Is theoretical physicist Ed Witten more influential in his field than the biologist Solomon Snyder is among life scientists? And how do their records of scholarly impact measure up against those of past greats such as Karl Marx among historians and economists, or Sigmund Freud among psychologists?
Performance metrics based on values such as citation rates are heavily biased by field, so most measurement experts shy away from interdisciplinary comparisons. The average biochemist, for example, will always score more highly than the average mathematician, because biochemistry attracts more citations.
But researchers at Indiana University Bloomington think that they have worked out the best way of correcting this disciplinary bias. And they are publishing their scores online, for the first time letting academics compare rankings across all fields.
Their provisional (and constantly updated) ranking of nearly 35,000 researchers relies on queries made through Google Scholar to normalize the popular metric known as the h-index (a scientist with an h-index of 20 has published at least 20 papers with at least 20 citations each, so the measure takes into account quantity and popularity of research). It found that as of 5 November, the most influential scholar was Karl Marx in history, ahead of Sigmund Freud in psychology. Number three was Edward Witten, a physicist at the Institute for Advanced Study in Princeton, New Jersey. The ranking appears on the website Scholarometer, developed by Filippo Menczer, an informatician at Indiana University Bloomington, and his colleagues Jasleen Kaur and Filippo Radicchi.
“We think there is a hunger for this. Our colleagues use Google Scholar all the time, and yet it only shows the h-index," says Menczer. "We are constantly asking ‘how do we evaluate people in a discipline we don’t understand?’”
In October, Menczer's team published a paper arguing that the best statistical way to remove disciplinary bias is to divide a researcher’s h-index by the average of their scholarly field.
Using this correction, Marx scores more than 22 times the average h-index of other scholars in history (but 11 times that of the average economist). Witten has more than 13 times the average physicist, and so on. The effect is to ensure that those in, say, the top 5% of their discipline also appear in the top 5% of all scholars.
The idea is not new. Metrics experts have invented numerous methods to solve bias, often using averages based on age, journal and scholarly field. Normalized measures are available from commercial information firms such as Thomson Reuters.
First time for everything
But Scholarometer pushes boundaries in two ways. Most importantly, its normalized scores are freely accessible, unlike those of most sites. Thomson Reuters analyses are based on proprietary databases and cannot be made public. Another site, Publish or Perish, does return a variety of age and field-normalized metrics from public queries to Google Scholar — but only to one individual at a time. The problem is that Google Scholar blocks automated computer programs that hit it with multiple queries, making it impossible to collate scores.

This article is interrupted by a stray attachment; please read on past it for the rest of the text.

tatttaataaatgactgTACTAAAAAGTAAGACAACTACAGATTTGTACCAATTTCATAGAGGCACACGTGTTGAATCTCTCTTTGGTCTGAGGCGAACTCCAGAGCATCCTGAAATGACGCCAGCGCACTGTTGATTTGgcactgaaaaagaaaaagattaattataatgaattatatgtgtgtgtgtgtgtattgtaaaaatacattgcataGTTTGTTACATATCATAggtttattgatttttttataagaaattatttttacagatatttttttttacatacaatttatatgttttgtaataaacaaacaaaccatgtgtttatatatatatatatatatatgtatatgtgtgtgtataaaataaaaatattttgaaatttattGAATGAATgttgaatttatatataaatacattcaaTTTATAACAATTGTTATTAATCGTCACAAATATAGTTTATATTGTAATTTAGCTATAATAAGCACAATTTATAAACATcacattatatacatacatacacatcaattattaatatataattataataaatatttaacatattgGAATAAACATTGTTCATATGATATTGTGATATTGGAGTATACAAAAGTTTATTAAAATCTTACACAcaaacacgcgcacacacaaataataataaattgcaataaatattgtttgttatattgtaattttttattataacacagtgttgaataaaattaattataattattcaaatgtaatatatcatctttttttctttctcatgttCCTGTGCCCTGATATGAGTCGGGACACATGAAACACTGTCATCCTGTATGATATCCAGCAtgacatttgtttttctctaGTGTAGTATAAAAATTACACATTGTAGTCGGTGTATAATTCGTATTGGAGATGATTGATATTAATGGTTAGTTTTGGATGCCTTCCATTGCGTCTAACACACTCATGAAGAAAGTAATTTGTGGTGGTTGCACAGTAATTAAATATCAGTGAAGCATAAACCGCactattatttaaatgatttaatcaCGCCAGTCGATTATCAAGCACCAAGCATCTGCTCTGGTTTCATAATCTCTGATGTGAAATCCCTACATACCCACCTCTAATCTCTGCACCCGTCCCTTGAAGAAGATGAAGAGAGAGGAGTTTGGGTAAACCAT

The Indiana team’s solution is to create an automated program that does not query Google Scholar itself, but rather scrapes the results of individual Google Scholar queries placed through a Scholarometer browser extension. Over years, they have built up a dynamic public database, with h-indices constantly revised as new Google Scholar queries come in. Menczer says that an age-corrected h-index that allows comparison of scholars at different career stages may follow.
The normalization problem is also much trickier than it seems — how do you decide what constitutes a field? A stem-cell researcher may think it unfair for their score to be corrected by the average of all biologists, for example. The Scholarometer team puts its faith in crowd-sourcing, placing researchers in multiple fields based on tags suggested in Google Scholar queries. Marx, for example, is tagged as a historian, economist and philosopher, with his highest score in history.
Scholarometer's success depends on the accuracy of Google Scholar, which is far from comprehensive or consistent. “A user-based tool like Scholarometer can hardly deliver consistent results for fair comparison and field-normalization,” says Werner Marx, who studies scholarly metrics at the Max Planck Institute for Solid State Research in Stuttgart, Germany. And the corrected h-index is only one measurement. Experts recommend using a basket of metrics, together with peer-reviewed opinions, to compare researchers.
“I tend not to put a whole lot of weight on these numbers and I’ve never heard of the h-index,” says James Ihle, a biochemist at St. Jude Children's Research Hospital in Memphis, Tennessee — who at one stage placed fourth overall in the Scholarometer ranking. If you, as an evaluator, have to rely solely on corrected h-indices to compare academics, says Ihle, “then you’re dumb, and you don’t understand what you are doing”.
But the point, says Menczer, is to publicly correct the bias of popular metrics. “It allows people to think beyond their discipline.”